Sarah, an entry-level accountant is interested in assuming a more leadership role in the long-term and her first step is to become a chartered accountant. She has done some research on her own but is still seeking further guidance, so she reaches out to Simon, an older and more experienced career professional in the workplace. Simon chooses to share his own experiences and resources with her in hopes of guiding her along the journey.
As she continues to progress professionally their relationship grows and he becomes her accountability partner and a sounding board. She shares her successes as well as her failures and setbacks and he advises her and asks challenging questions that help her become better suited for the role of a chartered accountant. Simon even helps expand her network by bringing her into valuable spaces.
Eventually, she reaches her goal and easily acclimatizes to the role because Simon has helped her prepare. Simon became her mentor and in turn, Sarah became his mentee.
Mentorship creates more confident and knowledgeable professionals and turns them into great leaders. who better understand how to achieve their career goals. As an industry professional looking to climb the career ladder, how can you ensure a successful relationship like that of Sarah and Simon?
Mentoring builds trust and creates a safe environment for honest feedback and unbiased career development advice. As David Clutterbuck and David Megginson put it in their book Techniques for Coaching and Mentoring:
Mentoring relates primarily to the identification and nurturing of potential for the whole person. It often is a long-term relationship, where goals may change but are always set by the mentee. The mentee owns both the goals and the process. Feedback comes from within the mentee – the mentor helps them to develop insight and understanding through intrinsic observation, that is, becoming more aware of their own experiences.
In the example above Simon and Sarah formed a long term relationship geared at aiding Sarah to achieve professional goals that she had set for herself. Simon became a sounding board for advice, and granted her opportunities to network by taking her to events she wouldn’t normally have access to.
It is clear that, as a mentor, Simon was a valuable resource. How can you do the same and ensure that you provide your mentees with the best experience?:
- Focus on identifying and building on character rather than competency.
Steven Covey once said, “Character is what we are; competence is what we can do.” As a mentor, you don’t want to focus on your mentee’s capabilities and promise alone. It is equally important to focus on who the individual is. Are they affable, diligent, persistent, genuine, inquisitive, reflective, a person of integrity? Character and mindset help build a strong professional.
- Put the relationship before the mentorship.
Be loyal to your mentee, this relationship should stand through good and bad times, the highs and lows. It’s like having a treasured friend, it takes time to mature and develop, but when it does you can understand and better aid them, you will be able to pre-empt difficulties and strategise on solutions. Your capabilities as a mentor will increase as your personal relationship grows.
Like Sarah, how can you maximise your mentorship journey and serve?
- Before seeking help, clearly define your goals.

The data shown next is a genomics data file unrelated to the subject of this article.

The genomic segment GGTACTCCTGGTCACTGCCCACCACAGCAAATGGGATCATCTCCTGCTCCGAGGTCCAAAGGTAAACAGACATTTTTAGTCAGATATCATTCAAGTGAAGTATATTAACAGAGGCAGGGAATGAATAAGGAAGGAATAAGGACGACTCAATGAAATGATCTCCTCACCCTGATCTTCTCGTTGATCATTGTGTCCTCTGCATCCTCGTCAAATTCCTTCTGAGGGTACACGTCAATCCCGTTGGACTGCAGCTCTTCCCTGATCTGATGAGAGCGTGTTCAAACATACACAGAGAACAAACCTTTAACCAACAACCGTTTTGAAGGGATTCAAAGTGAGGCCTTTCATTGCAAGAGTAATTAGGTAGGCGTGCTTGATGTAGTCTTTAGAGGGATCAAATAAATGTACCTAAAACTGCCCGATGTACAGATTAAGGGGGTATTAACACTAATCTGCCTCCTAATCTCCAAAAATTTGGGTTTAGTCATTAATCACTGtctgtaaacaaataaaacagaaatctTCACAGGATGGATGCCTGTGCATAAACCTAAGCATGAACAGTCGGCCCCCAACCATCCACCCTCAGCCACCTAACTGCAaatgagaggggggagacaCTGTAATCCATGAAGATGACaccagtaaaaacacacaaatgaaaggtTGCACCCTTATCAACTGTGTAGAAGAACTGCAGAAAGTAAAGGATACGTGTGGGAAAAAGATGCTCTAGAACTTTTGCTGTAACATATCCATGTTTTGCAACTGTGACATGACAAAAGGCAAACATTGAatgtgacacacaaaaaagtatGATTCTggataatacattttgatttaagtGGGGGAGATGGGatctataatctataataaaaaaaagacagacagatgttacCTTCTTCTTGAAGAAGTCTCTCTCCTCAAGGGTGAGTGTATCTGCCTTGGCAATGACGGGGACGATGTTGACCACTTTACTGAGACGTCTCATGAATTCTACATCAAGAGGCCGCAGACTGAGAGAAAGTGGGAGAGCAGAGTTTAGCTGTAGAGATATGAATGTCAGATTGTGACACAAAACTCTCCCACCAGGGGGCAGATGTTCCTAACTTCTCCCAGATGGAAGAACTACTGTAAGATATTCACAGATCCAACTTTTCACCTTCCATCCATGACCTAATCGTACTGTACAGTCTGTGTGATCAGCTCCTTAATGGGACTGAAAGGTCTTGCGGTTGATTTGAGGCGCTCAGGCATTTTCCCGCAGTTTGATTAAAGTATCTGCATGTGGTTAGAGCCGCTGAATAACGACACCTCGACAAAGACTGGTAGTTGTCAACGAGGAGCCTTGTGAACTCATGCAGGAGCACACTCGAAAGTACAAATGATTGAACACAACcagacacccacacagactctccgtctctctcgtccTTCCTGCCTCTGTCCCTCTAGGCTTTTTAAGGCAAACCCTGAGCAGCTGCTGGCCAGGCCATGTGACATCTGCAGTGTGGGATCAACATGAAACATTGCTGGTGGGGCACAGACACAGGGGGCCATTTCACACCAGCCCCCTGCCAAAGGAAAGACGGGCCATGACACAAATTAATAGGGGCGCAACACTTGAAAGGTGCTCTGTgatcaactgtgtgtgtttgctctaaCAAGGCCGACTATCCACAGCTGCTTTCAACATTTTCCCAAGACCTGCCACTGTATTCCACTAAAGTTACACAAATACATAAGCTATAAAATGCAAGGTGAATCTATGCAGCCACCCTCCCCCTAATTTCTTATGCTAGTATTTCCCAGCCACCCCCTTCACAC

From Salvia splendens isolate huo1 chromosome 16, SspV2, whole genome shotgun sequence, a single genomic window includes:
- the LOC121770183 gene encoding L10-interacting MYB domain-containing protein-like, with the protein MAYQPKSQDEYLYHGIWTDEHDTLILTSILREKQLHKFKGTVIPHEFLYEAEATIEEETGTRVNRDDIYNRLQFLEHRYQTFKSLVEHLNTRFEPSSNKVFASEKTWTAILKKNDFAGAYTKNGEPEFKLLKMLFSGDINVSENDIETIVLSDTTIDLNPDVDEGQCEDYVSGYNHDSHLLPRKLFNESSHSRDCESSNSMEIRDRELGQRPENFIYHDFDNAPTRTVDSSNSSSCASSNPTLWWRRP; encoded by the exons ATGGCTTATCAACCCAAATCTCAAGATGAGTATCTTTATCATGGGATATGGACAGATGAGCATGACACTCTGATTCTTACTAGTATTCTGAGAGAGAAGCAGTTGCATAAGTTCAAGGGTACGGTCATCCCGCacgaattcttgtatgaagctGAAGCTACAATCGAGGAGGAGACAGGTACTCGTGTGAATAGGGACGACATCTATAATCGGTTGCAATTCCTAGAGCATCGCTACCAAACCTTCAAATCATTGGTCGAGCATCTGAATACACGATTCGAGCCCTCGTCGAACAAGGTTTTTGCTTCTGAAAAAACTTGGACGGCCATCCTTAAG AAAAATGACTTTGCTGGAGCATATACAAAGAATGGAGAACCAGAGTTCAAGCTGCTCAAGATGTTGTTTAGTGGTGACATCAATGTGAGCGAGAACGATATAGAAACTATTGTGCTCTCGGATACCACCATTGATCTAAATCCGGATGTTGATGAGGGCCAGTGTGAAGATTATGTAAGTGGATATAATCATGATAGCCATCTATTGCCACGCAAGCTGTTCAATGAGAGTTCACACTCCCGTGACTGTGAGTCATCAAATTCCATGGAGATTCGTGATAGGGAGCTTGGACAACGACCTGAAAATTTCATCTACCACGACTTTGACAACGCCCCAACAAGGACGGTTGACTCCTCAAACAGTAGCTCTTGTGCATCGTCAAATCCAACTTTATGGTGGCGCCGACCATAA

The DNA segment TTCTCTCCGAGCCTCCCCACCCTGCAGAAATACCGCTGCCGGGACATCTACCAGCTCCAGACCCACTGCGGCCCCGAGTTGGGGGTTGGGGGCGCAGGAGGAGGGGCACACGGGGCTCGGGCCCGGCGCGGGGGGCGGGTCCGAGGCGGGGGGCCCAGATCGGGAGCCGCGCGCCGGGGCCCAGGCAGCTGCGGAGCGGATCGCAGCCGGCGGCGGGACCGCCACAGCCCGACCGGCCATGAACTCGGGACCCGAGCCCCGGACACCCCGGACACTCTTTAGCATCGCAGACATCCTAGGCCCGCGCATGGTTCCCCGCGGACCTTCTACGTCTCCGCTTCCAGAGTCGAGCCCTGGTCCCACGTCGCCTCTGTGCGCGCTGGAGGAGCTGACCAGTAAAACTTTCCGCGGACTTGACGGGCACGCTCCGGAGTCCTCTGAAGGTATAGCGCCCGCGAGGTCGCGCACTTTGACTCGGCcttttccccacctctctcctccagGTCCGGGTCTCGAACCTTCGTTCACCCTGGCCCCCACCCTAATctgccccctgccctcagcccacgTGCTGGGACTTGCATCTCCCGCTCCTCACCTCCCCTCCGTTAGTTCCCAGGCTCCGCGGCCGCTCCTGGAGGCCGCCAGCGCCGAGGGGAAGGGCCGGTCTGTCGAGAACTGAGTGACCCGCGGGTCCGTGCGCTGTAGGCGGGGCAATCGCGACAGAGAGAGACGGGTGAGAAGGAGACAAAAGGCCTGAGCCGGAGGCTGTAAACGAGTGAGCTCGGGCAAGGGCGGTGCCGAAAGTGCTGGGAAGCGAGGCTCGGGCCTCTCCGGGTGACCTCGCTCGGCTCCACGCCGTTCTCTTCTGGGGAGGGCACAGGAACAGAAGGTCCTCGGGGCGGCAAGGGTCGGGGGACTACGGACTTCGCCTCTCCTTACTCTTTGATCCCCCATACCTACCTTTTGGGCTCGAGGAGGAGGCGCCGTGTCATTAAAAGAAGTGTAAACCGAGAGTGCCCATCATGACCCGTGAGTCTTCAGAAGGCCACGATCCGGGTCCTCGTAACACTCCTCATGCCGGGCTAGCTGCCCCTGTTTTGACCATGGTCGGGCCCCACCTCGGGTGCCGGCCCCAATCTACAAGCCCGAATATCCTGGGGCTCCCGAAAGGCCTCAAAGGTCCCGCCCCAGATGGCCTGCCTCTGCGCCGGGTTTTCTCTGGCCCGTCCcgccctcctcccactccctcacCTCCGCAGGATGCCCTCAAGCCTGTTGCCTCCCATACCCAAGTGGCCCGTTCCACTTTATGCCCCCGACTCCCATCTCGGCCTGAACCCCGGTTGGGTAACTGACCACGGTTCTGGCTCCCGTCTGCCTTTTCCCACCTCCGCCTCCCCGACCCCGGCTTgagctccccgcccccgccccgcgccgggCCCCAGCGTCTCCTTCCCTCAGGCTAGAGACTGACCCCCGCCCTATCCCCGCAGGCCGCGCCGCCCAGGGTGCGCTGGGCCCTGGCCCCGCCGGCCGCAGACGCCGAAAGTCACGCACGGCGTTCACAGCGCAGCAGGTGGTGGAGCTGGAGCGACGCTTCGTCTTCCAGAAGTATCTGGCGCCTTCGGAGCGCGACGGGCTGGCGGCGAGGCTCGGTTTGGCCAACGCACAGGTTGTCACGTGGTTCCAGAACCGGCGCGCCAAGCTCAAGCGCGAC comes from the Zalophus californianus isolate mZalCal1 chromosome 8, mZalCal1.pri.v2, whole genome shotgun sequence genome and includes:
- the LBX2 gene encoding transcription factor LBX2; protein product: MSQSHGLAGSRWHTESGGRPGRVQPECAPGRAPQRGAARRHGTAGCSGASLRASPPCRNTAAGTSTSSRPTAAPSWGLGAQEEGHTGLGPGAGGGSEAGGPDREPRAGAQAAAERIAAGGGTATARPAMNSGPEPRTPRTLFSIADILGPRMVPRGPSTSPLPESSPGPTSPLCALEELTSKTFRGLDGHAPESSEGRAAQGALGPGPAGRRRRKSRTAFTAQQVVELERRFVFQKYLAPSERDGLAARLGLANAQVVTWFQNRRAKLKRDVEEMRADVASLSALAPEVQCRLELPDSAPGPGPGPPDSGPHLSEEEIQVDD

Outline your desires and the steps you think it will take to get there. Take time out to reflect and identify your strengths and weaknesses, your unique skills and your future goals. Once you have these defined, you can enlist your mentors help in prioritising your goals and refining your ideas. This article outlines 5 Steps Career Savvy Professionals Take to Define Their Goals.
- Stay accountable and put in the work.
Whether you’re working towards long term goals or building your skills in a particular area, you won’t succeed without perseverance, persistence and continuous learning. Your resolve will be tested, but your determination should not falter. Having a mentor does not automatically make the work easier, things still will not happen if you are not utilising the guidance from your mentor. Remember, your mentor’s goal is to guide you to a place of self-awareness where you can identify and solve your problems.
- Choose a mentor for the right reasons.
Don’t choose mentors based on fame, riches or physical looks. Allow your personal goals and vision to be a guide for making this decision. Before settling on a mentor, consult other trusted friends, colleagues or family if need be. Yale university expounds a bit on the issue of choosing a mentor: How to Choose a Mentor. Forbes also provides some important factors to consider: Trust, Compatibility, Contrast, and Expertise. Their article provides more details: 4 Things to Look For in A Mentor. In my own HR mentoring programme, we pair people by looking at their professional backgrounds, career, accomplishments and aspirations before making final decisions. Even with all this, sometimes the chemistry isn't there and we have to re-pair, getting that aspect right plays an incredible role in the success of the relationship and therefore the benefit of mentoring.
In my HR Mentoring programme, I employ all of these techniques and as a result, I have witnessed the transformation in the quality of both the personal and professional lives of the cohorts. Now more than ever, I am driven to empower, engage, and transform lives. My goal is to help create the next generation of thought leaders and critical thinkers.
When I reflect on my career to date, I can testify to the difference that mentorship has played in my career development and in transforming me into a global leader. Whoever you are, seek mentorship, mentor those around you, and help transform the professional landscape.